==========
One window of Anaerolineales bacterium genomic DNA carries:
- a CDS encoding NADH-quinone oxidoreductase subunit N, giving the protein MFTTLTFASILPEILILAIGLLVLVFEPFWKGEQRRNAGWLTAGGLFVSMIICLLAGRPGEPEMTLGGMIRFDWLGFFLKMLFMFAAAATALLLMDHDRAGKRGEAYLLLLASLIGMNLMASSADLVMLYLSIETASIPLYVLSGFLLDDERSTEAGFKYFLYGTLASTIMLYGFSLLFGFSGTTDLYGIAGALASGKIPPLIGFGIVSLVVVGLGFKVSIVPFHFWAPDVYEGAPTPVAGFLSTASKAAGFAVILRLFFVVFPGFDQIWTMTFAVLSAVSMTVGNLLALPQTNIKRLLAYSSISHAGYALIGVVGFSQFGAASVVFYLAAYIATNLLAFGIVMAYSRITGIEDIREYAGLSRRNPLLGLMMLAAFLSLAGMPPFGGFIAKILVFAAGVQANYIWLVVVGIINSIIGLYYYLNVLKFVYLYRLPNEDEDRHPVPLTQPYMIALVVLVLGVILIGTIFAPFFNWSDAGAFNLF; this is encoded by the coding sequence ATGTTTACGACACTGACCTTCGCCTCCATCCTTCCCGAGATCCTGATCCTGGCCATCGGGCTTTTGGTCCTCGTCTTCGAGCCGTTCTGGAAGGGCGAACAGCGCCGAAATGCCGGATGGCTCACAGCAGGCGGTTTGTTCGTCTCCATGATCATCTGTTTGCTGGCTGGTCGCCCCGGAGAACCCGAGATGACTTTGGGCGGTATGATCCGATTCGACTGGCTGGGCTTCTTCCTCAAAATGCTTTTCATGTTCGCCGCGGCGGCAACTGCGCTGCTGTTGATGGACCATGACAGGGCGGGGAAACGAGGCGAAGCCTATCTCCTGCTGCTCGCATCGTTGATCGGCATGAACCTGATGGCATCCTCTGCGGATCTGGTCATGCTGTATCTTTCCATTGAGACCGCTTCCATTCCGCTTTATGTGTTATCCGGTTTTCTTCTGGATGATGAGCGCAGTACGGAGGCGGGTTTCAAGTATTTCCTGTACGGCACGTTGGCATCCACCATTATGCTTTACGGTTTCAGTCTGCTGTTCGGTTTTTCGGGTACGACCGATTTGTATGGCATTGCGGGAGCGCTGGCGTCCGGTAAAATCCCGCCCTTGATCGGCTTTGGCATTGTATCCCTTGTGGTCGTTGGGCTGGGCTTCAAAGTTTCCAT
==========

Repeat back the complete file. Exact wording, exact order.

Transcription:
One window of Anaerolineales bacterium genomic DNA carries:
- a CDS encoding NADH-quinone oxidoreductase subunit N, giving the protein MFTTLTFASILPEILILAIGLLVLVFEPFWKGEQRRNAGWLTAGGLFVSMIICLLAGRPGEPEMTLGGMIRFDWLGFFLKMLFMFAAAATALLLMDHDRAGKRGEAYLLLLASLIGMNLMASSADLVMLYLSIETASIPLYVLSGFLLDDERSTEAGFKYFLYGTLASTIMLYGFSLLFGFSGTTDLYGIAGALASGKIPPLIGFGIVSLVVVGLGFKVSIVPFHFWAPDVYEGAPTPVAGFLSTASKAAGFAVILRLFFVVFPGFDQIWTMTFAVLSAVSMTVGNLLALPQTNIKRLLAYSSISHAGYALIGVVGFSQFGAASVVFYLAAYIATNLLAFGIVMAYSRITGIEDIREYAGLSRRNPLLGLMMLAAFLSLAGMPPFGGFIAKILVFAAGVQANYIWLVVVGIINSIIGLYYYLNVLKFVYLYRLPNEDEDRHPVPLTQPYMIALVVLVLGVILIGTIFAPFFNWSDAGAFNLF; this is encoded by the coding sequence ATGTTTACGACACTGACCTTCGCCTCCATCCTTCCCGAGATCCTGATCCTGGCCATCGGGCTTTTGGTCCTCGTCTTCGAGCCGTTCTGGAAGGGCGAACAGCGCCGAAATGCCGGATGGCTCACAGCAGGCGGTTTGTTCGTCTCCATGATCATCTGTTTGCTGGCTGGTCGCCCCGGAGAACCCGAGATGACTTTGGGCGGTATGATCCGATTCGACTGGCTGGGCTTCTTCCTCAAAATGCTTTTCATGTTCGCCGCGGCGGCAACTGCGCTGCTGTTGATGGACCATGACAGGGCGGGGAAACGAGGCGAAGCCTATCTCCTGCTGCTCGCATCGTTGATCGGCATGAACCTGATGGCATCCTCTGCGGATCTGGTCATGCTGTATCTTTCCATTGAGACCGCTTCCATTCCGCTTTATGTGTTATCCGGTTTTCTTCTGGATGATGAGCGCAGTACGGAGGCGGGTTTCAAGTATTTCCTGTACGGCACGTTGGCATCCACCATTATGCTTTACGGTTTCAGTCTGCTGTTCGGTTTTTCGGGTACGACCGATTTGTATGGCATTGCGGGAGCGCTGGCGTCCGGTAAAATCCCGCCCTTGATCGGCTTTGGCATTGTATCCCTTGTGGTCGTTGGGCTGGGCTTCAAAGTTTCCAT